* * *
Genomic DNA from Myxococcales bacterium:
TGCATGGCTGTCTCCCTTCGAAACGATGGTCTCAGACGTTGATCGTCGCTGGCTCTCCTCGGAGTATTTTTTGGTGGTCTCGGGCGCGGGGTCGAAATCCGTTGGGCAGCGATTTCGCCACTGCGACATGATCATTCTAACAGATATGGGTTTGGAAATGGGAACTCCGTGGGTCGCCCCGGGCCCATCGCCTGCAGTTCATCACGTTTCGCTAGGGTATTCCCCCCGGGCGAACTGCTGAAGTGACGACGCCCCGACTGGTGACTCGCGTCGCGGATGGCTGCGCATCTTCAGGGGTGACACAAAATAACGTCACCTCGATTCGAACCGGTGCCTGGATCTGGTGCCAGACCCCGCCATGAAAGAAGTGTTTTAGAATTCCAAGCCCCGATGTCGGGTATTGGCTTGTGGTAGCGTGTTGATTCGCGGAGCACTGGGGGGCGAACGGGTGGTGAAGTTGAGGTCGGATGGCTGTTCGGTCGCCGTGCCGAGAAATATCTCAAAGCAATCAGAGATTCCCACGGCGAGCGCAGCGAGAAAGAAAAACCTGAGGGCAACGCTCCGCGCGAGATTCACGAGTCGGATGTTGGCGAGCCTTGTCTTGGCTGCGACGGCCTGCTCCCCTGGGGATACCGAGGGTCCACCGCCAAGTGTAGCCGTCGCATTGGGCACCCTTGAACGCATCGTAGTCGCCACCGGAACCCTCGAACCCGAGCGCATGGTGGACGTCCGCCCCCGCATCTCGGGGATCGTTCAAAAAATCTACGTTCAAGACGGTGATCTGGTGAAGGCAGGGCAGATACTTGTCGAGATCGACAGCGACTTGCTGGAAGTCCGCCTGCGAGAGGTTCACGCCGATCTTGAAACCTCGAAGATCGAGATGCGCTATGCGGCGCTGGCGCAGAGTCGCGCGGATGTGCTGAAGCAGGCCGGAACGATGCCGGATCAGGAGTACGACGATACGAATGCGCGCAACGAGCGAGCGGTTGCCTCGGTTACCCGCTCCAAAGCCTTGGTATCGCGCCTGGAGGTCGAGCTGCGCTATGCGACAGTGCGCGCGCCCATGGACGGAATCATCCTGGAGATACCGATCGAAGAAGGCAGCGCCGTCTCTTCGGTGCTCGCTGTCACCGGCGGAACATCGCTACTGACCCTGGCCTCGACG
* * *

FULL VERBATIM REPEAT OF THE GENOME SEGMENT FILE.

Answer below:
Genomic DNA from Myxococcales bacterium:
TGCATGGCTGTCTCCCTTCGAAACGATGGTCTCAGACGTTGATCGTCGCTGGCTCTCCTCGGAGTATTTTTTGGTGGTCTCGGGCGCGGGGTCGAAATCCGTTGGGCAGCGATTTCGCCACTGCGACATGATCATTCTAACAGATATGGGTTTGGAAATGGGAACTCCGTGGGTCGCCCCGGGCCCATCGCCTGCAGTTCATCACGTTTCGCTAGGGTATTCCCCCCGGGCGAACTGCTGAAGTGACGACGCCCCGACTGGTGACTCGCGTCGCGGATGGCTGCGCATCTTCAGGGGTGACACAAAATAACGTCACCTCGATTCGAACCGGTGCCTGGATCTGGTGCCAGACCCCGCCATGAAAGAAGTGTTTTAGAATTCCAAGCCCCGATGTCGGGTATTGGCTTGTGGTAGCGTGTTGATTCGCGGAGCACTGGGGGGCGAACGGGTGGTGAAGTTGAGGTCGGATGGCTGTTCGGTCGCCGTGCCGAGAAATATCTCAAAGCAATCAGAGATTCCCACGGCGAGCGCAGCGAGAAAGAAAAACCTGAGGGCAACGCTCCGCGCGAGATTCACGAGTCGGATGTTGGCGAGCCTTGTCTTGGCTGCGACGGCCTGCTCCCCTGGGGATACCGAGGGTCCACCGCCAAGTGTAGCCGTCGCATTGGGCACCCTTGAACGCATCGTAGTCGCCACCGGAACCCTCGAACCCGAGCGCATGGTGGACGTCCGCCCCCGCATCTCGGGGATCGTTCAAAAAATCTACGTTCAAGACGGTGATCTGGTGAAGGCAGGGCAGATACTTGTCGAGATCGACAGCGACTTGCTGGAAGTCCGCCTGCGAGAGGTTCACGCCGATCTTGAAACCTCGAAGATCGAGATGCGCTATGCGGCGCTGGCGCAGAGTCGCGCGGATGTGCTGAAGCAGGCCGGAACGATGCCGGATCAGGAGTACGACGATACGAATGCGCGCAACGAGCGAGCGGTTGCCTCGGTTACCCGCTCCAAAGCCTTGGTATCGCGCCTGGAGGTCGAGCTGCGCTATGCGACAGTGCGCGCGCCCATGGACGGAATCATCCTGGAGATACCGATCGAAGAAGGCAGCGCCGTCTCTTCGGTGCTCGCTGTCACCGGCGGAACATCGCTACTGACCCTGGCCTCGACG